I am utterly baffled that people who left the Labour Party under Blair are now rejoining it. What on earth for? To demand identity cards, and very prolonged detention without charge (not trial, charge), after all? To fight for the retention of giant DNA databases of the innocent, of CCTV cameras all over the place, and of all the other paraphernalia of New Labour's surveillance state? Certainly no candidate whom the media might allow to win the Labour Leadership, and probably none who could garner 33 nominations, is anything less than fully signed up to all of this and more.
However, those candidates are interesting as part of a very particular Americanisation of British politics. On one side are the Jews, the blacks, and the Irish Catholics (who are not necessarily very Catholic, although some of them are), with the Asians in Britain where the Hispanics are in America, including that many of them would be on the other side if it did not have the same tribal aversion to them that they have to it. On that other side are the elite WASPs, although they are not usually very P beyond "not Catholic" in general and "not Irish Catholic" in particular.
In America, the non-elite WASPs and those who take the P seriously vote for the distantly related upper-class relativists and antinomians, although they have not always done so and they get absolutely nothing out of it. Whereas in Britain, the non-elite WASPs and those who take the P seriously might as well stay at home on polling day, so they very largely do. As, for much the same reasons, do the more serious Catholics these days. Alike, they are as completely unreachable by any of these candidates as they are by David Cameron or Nick Clegg.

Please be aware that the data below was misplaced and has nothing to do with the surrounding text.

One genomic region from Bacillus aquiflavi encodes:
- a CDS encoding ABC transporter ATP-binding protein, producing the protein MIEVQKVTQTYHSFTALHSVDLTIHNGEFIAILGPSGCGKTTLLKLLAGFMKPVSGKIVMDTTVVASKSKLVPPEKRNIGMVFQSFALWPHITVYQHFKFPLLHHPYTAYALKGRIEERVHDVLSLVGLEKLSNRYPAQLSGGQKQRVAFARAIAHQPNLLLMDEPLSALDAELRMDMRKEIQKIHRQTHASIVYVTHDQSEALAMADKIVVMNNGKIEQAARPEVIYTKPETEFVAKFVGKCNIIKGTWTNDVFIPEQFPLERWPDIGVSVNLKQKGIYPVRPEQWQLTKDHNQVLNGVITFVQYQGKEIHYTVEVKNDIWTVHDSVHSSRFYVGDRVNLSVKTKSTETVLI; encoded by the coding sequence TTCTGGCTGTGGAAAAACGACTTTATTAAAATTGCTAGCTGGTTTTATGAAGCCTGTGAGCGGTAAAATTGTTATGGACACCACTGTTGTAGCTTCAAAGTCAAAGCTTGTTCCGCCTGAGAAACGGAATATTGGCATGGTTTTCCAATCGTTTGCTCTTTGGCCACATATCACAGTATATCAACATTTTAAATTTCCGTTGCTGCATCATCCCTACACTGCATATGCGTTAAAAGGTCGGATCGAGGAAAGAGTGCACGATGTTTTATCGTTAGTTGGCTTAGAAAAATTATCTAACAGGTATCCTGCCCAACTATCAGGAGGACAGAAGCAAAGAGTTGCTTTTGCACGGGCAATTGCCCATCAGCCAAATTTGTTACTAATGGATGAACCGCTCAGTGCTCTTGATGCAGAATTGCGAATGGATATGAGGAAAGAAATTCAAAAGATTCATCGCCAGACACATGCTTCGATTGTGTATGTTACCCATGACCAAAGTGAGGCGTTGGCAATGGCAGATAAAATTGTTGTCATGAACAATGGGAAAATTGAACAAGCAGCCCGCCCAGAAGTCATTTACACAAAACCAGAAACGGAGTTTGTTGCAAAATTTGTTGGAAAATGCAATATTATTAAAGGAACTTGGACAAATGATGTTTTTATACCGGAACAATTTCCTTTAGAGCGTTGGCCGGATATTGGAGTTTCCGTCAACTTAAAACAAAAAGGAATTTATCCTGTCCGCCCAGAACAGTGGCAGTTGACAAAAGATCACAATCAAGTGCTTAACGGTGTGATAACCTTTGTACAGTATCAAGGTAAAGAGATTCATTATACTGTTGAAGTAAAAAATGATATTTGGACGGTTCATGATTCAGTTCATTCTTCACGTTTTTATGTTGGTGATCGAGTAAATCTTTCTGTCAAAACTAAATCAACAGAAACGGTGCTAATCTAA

But those candidates actively want that to be the case, while Cameron and Clegg know that they can rely on the Wannabe Vote, the support of those who will vote for any old stuffed shirt if it emits a plummy accent, in the ludicrous, utterly forlorn hope that one day they might be let into the club. It worked for Blair, above all in 2001, when he cruised to a completely undeserved second landslide on the back of the merciless ridicule of a man who, whatever one might say about his specific principles and policies, was vastly brighter and more accomplished as well as impeccably middle-class, but who spoke as impeccably middle-class Yorkshiremen do, with a regional accent. Andy Burnham, take note.